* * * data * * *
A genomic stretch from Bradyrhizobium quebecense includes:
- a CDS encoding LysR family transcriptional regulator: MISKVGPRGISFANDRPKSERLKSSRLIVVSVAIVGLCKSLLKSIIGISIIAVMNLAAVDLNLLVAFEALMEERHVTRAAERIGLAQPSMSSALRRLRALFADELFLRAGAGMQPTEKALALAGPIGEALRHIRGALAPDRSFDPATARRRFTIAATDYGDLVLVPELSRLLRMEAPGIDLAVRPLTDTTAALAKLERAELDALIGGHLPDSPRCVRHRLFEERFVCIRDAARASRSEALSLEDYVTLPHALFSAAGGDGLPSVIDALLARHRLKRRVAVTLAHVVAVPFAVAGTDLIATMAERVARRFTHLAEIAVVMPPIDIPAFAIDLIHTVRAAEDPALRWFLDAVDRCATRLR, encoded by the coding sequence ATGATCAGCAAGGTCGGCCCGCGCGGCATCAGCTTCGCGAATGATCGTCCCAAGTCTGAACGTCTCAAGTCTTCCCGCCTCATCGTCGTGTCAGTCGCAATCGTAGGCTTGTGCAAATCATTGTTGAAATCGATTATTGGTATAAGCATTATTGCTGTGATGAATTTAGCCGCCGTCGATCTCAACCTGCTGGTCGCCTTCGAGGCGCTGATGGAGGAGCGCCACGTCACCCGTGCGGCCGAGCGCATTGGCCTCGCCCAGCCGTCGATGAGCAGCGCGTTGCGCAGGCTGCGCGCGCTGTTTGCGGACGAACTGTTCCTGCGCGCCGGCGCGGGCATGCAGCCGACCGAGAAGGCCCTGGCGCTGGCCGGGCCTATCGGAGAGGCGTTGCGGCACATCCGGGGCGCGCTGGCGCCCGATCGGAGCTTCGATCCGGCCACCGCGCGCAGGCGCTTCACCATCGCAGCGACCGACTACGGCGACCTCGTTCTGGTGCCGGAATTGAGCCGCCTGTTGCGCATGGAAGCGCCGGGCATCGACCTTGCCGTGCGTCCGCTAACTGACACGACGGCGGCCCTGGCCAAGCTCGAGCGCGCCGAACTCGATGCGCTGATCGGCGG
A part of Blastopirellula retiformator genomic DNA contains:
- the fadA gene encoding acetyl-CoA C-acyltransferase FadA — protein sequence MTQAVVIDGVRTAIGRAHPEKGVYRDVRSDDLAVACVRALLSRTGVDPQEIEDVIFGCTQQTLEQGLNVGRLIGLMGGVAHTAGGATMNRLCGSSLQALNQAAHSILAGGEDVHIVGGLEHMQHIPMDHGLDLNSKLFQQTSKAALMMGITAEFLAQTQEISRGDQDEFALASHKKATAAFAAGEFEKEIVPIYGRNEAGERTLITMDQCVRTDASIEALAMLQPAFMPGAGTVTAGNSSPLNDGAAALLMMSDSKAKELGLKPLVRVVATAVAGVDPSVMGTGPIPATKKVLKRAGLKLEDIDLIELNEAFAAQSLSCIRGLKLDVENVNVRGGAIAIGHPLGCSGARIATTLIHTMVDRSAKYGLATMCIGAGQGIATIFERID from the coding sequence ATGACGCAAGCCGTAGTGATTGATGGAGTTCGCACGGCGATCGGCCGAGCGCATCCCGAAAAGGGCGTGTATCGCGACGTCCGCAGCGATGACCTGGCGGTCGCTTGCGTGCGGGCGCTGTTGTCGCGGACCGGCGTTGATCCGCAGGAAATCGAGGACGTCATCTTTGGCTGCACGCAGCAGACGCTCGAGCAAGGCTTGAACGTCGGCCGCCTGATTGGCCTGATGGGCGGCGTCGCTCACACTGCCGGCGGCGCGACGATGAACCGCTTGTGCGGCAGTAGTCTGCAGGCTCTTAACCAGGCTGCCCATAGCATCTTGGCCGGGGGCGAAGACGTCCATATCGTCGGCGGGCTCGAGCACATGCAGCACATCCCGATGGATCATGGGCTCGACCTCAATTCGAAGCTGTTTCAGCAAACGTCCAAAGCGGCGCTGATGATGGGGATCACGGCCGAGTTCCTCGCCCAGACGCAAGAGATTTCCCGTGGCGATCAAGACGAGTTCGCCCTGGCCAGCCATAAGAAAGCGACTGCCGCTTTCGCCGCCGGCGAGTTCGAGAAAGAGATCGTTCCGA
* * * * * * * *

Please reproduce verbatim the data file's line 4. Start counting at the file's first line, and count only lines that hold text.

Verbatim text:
- the fadA gene encoding acetyl-CoA C-acyltransferase FadA — protein sequence MTQAVVIDGVRTAIGRAHPEKGVYRDVRSDDLAVACVRALLSRTGVDPQEIEDVIFGCTQQTLEQGLNVGRLIGLMGGVAHTAGGATMNRLCGSSLQALNQAAHSILAGGEDVHIVGGLEHMQHIPMDHGLDLNSKLFQQTSKAALMMGITAEFLAQTQEISRGDQDEFALASHKKATAAFAAGEFEKEIVPIYGRNEAGERTLITMDQCVRTDASIEALAMLQPAFMPGAGTVTAGNSSPLNDGAAALLMMSDSKAKELGLKPLVRVVATAVAGVDPSVMGTGPIPATKKVLKRAGLKLEDIDLIELNEAFAAQSLSCIRGLKLDVENVNVRGGAIAIGHPLGCSGARIATTLIHTMVDRSAKYGLATMCIGAGQGIATIFERID from the coding sequence ATGACGCAAGCCGTAGTGATTGATGGAGTTCGCACGGCGATCGGCCGAGCGCATCCCGAAAAGGGCGTGTATCGCGACGTCCGCAGCGATGACCTGGCGGTCGCTTGCGTGCGGGCGCTGTTGTCGCGGACCGGCGTTGATCCGCAGGAAATCGAGGACGTCATCTTTGGCTGCACGCAGCAGACGCTCGAGCAAGGCTTGAACGTCGGCCGCCTGATTGGCCTGATGGGCGGCGTCGCTCACACTGCCGGCGGCGCGACGATGAACCGCTTGTGCGGCAGTAGTCTGCAGGCTCTTAACCAGGCTGCCCATAGCATCTTGGCCGGGGGCGAAGACGTCCATATCGTCGGCGGGCTCGAGCACATGCAGCACATCCCGATGGATCATGGGCTCGACCTCAATTCGAAGCTGTTTCAGCAAACGTCCAAAGCGGCGCTGATGATGGGGATCACGGCCGAGTTCCTCGCCCAGACGCAAGAGATTTCCCGTGGCGATCAAGACGAGTTCGCCCTGGCCAGCCATAAGAAAGCGACTGCCGCTTTCGCCGCCGGCGAGTTCGAGAAAGAGATCGTTCCGA